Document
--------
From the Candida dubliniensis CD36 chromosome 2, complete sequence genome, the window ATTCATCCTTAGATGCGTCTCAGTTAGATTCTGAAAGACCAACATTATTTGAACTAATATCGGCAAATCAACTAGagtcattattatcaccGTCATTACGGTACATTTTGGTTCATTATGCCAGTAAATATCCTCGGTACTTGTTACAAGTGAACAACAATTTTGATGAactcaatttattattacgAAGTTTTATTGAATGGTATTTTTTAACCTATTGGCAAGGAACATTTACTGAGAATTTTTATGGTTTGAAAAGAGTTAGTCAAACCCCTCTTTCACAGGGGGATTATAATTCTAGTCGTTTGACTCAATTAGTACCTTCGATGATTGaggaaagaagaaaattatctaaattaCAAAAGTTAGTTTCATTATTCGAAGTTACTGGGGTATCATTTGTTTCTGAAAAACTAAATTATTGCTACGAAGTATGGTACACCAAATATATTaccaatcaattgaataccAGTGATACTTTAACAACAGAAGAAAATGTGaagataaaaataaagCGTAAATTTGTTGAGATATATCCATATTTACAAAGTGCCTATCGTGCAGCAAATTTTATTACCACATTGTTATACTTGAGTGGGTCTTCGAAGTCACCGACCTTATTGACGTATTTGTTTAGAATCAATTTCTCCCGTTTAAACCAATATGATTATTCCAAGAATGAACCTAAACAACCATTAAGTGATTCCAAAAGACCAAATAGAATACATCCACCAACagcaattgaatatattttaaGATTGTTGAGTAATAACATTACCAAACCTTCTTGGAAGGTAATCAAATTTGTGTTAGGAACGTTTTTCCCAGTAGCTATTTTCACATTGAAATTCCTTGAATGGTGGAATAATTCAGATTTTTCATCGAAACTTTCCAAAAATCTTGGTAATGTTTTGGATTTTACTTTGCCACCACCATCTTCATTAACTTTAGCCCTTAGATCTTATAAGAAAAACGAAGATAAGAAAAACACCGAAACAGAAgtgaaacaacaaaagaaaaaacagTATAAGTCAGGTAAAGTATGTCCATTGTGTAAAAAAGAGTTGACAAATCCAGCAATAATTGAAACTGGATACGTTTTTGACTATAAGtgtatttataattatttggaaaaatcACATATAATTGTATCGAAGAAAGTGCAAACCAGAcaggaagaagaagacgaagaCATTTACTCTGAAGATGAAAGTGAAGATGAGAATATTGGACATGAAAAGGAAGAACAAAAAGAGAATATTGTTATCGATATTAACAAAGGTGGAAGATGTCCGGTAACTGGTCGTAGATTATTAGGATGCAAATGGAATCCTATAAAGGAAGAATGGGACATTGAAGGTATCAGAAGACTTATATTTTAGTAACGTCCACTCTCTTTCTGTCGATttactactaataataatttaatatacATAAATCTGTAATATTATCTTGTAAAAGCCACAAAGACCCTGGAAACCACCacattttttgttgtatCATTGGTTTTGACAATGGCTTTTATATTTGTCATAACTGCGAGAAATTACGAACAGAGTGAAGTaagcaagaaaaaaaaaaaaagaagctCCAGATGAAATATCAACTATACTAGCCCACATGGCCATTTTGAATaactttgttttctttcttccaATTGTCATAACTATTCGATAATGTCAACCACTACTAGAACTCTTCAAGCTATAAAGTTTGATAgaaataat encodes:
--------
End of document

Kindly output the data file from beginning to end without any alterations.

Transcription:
From the Candida dubliniensis CD36 chromosome 2, complete sequence genome, the window ATTCATCCTTAGATGCGTCTCAGTTAGATTCTGAAAGACCAACATTATTTGAACTAATATCGGCAAATCAACTAGagtcattattatcaccGTCATTACGGTACATTTTGGTTCATTATGCCAGTAAATATCCTCGGTACTTGTTACAAGTGAACAACAATTTTGATGAactcaatttattattacgAAGTTTTATTGAATGGTATTTTTTAACCTATTGGCAAGGAACATTTACTGAGAATTTTTATGGTTTGAAAAGAGTTAGTCAAACCCCTCTTTCACAGGGGGATTATAATTCTAGTCGTTTGACTCAATTAGTACCTTCGATGATTGaggaaagaagaaaattatctaaattaCAAAAGTTAGTTTCATTATTCGAAGTTACTGGGGTATCATTTGTTTCTGAAAAACTAAATTATTGCTACGAAGTATGGTACACCAAATATATTaccaatcaattgaataccAGTGATACTTTAACAACAGAAGAAAATGTGaagataaaaataaagCGTAAATTTGTTGAGATATATCCATATTTACAAAGTGCCTATCGTGCAGCAAATTTTATTACCACATTGTTATACTTGAGTGGGTCTTCGAAGTCACCGACCTTATTGACGTATTTGTTTAGAATCAATTTCTCCCGTTTAAACCAATATGATTATTCCAAGAATGAACCTAAACAACCATTAAGTGATTCCAAAAGACCAAATAGAATACATCCACCAACagcaattgaatatattttaaGATTGTTGAGTAATAACATTACCAAACCTTCTTGGAAGGTAATCAAATTTGTGTTAGGAACGTTTTTCCCAGTAGCTATTTTCACATTGAAATTCCTTGAATGGTGGAATAATTCAGATTTTTCATCGAAACTTTCCAAAAATCTTGGTAATGTTTTGGATTTTACTTTGCCACCACCATCTTCATTAACTTTAGCCCTTAGATCTTATAAGAAAAACGAAGATAAGAAAAACACCGAAACAGAAgtgaaacaacaaaagaaaaaacagTATAAGTCAGGTAAAGTATGTCCATTGTGTAAAAAAGAGTTGACAAATCCAGCAATAATTGAAACTGGATACGTTTTTGACTATAAGtgtatttataattatttggaaaaatcACATATAATTGTATCGAAGAAAGTGCAAACCAGAcaggaagaagaagacgaagaCATTTACTCTGAAGATGAAAGTGAAGATGAGAATATTGGACATGAAAAGGAAGAACAAAAAGAGAATATTGTTATCGATATTAACAAAGGTGGAAGATGTCCGGTAACTGGTCGTAGATTATTAGGATGCAAATGGAATCCTATAAAGGAAGAATGGGACATTGAAGGTATCAGAAGACTTATATTTTAGTAACGTCCACTCTCTTTCTGTCGATttactactaataataatttaatatacATAAATCTGTAATATTATCTTGTAAAAGCCACAAAGACCCTGGAAACCACCacattttttgttgtatCATTGGTTTTGACAATGGCTTTTATATTTGTCATAACTGCGAGAAATTACGAACAGAGTGAAGTaagcaagaaaaaaaaaaaaagaagctCCAGATGAAATATCAACTATACTAGCCCACATGGCCATTTTGAATaactttgttttctttcttccaATTGTCATAACTATTCGATAATGTCAACCACTACTAGAACTCTTCAAGCTATAAAGTTTGATAgaaataat encodes: